Asmus Pushed NATO Expansion

Ronald D. Asmus, a Milwaukee native who as U.S. deputy assistant secretary of state for European affairs was instrumental in the expansion of NATO to include former communist countries, died Saturday in Brussels after a long bout with cancer. He was 53.

Asmus, the son of German immigrants who came to Milwaukee after surviving the horrors of World War II, was an early and strong proponent of expanding NATO to include Poland, Hungary, the Czech Republic and other former members of the Soviet bloc.

“Few people embodied the best in America’s relationship with Europe better than Ronald ‘Ron’ Asmus,” said a posting on The Economist magazine’s website Sunday.

Asmus was the executive director of the Brussels office and director of strategic planning for the German Marshall Fund of the United States at the time of his death.

The German Marshall Fund is a policy organization dedicated to promoting cooperation between North America and Europe on trans-Atlantic and global issues.

Asmus, a lifelong fan of the Green Bay Packers, grew up in Milwaukee and Mequon, graduating from Homestead High School. He went to the University of Wisconsin-Madison, graduating with a degree in political science.

He earned a master’s in Soviet and East European studies and a doctorate in European studies from the Paul H. Nitze School of Advanced International Studies of the Johns Hopkins University.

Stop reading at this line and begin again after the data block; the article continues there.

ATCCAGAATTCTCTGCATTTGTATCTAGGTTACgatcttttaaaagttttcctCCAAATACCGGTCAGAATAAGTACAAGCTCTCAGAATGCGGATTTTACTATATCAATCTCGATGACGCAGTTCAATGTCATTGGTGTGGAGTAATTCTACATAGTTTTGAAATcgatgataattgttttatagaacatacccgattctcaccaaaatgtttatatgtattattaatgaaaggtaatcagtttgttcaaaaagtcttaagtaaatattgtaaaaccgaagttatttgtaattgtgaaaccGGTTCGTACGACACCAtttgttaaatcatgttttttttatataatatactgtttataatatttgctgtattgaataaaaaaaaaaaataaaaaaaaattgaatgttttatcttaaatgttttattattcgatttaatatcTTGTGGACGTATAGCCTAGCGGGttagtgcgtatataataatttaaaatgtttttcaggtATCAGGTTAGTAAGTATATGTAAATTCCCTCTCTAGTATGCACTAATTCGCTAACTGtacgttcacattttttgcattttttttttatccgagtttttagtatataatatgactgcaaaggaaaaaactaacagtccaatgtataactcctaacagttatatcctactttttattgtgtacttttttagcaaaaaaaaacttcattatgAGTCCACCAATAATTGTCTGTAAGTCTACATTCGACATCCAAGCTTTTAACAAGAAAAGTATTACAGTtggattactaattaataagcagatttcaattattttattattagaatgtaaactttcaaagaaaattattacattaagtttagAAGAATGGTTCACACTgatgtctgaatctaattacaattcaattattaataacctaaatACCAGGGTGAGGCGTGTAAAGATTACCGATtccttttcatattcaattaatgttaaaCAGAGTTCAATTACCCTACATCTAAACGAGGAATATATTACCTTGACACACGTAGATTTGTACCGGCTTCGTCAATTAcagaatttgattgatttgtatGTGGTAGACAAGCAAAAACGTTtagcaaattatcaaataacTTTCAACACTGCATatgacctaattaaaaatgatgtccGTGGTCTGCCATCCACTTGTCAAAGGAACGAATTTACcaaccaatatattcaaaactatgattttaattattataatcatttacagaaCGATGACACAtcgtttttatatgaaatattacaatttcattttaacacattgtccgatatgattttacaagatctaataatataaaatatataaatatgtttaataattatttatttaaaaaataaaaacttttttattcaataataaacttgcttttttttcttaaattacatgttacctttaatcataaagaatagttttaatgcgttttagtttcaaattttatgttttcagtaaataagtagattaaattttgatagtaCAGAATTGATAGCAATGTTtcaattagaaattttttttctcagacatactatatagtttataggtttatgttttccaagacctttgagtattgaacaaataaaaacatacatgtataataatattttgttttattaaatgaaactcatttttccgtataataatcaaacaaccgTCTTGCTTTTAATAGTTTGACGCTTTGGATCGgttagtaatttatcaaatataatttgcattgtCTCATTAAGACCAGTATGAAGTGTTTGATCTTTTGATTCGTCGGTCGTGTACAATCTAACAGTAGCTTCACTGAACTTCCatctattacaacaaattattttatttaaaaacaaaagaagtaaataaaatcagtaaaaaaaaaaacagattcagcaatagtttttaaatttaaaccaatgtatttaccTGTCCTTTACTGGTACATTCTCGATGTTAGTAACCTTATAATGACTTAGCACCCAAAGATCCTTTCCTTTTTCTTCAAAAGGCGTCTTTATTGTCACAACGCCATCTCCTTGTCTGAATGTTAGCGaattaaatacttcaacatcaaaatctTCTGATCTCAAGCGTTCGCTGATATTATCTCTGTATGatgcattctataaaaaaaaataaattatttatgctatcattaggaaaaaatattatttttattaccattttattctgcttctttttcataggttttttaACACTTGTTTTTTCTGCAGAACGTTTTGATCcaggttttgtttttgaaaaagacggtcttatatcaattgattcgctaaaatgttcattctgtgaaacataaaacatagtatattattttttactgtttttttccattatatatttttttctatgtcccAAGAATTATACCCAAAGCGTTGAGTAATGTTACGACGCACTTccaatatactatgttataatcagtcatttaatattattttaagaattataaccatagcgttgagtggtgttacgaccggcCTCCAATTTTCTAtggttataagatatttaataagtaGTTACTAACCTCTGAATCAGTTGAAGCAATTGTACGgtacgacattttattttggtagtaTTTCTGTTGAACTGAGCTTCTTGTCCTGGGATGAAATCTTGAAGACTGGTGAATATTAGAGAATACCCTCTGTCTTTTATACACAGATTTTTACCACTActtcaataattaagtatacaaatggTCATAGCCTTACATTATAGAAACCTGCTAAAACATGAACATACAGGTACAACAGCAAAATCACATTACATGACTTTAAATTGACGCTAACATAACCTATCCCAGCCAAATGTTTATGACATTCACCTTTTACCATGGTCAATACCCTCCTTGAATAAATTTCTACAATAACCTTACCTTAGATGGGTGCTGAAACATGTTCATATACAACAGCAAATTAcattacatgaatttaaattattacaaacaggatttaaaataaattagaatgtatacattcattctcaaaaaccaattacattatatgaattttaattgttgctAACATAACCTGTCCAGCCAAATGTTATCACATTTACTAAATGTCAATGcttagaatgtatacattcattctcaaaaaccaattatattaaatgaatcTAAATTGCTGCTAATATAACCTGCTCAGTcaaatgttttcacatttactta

“He did everything all the way,” said Jeff Asmus, his younger brother, who lives in Plano, Texas.

He described his brother as an overachiever who also was “a loving and caring father and husband.”

Ron Asmus had been decorated or honored by the governments of Belgium, Estonia, Georgia, Italy, Latvia, Lithuania, Poland and Sweden, according to a news release by the German Marshall Fund.

“He was a highly regarded person in just every way,” said Craig Kennedy, president of the German Marshall Fund, who had just received an email from a former foreign minister of Sweden about Asmus’ death.

Kennedy described Asmus, who became one of his closest friends, as “a creative, forceful guy.”

Asmus joined the policy group as a fellow in 2002 and became executive director of its Brussels office in 2005.

In recent years, Asmus pushed for the United States and Europe to work together with other parts of the world.

“He always saw the trans-Atlantic alliance as the core of U.S. foreign relations,” Kennedy said.

Before joining the Clinton administration, Asmus was a senior analyst at Rand Corp., a think tank based in Santa Monica, Calif.

Asmus authored “Opening NATO’s Door,” published in 2002, about the push to open NATO to Eastern European countries, and “A Little War That Shook the World,” published last year, about the conflict between Russia and Georgia in 2008.

He also was published in journals and newspapers on both sides of the Atlantic.

Asmus is survived by his wife, Barbara Wilkinson; his son, Erik; his mother, Christine Wittke; and his two brothers, Jeff and Peter.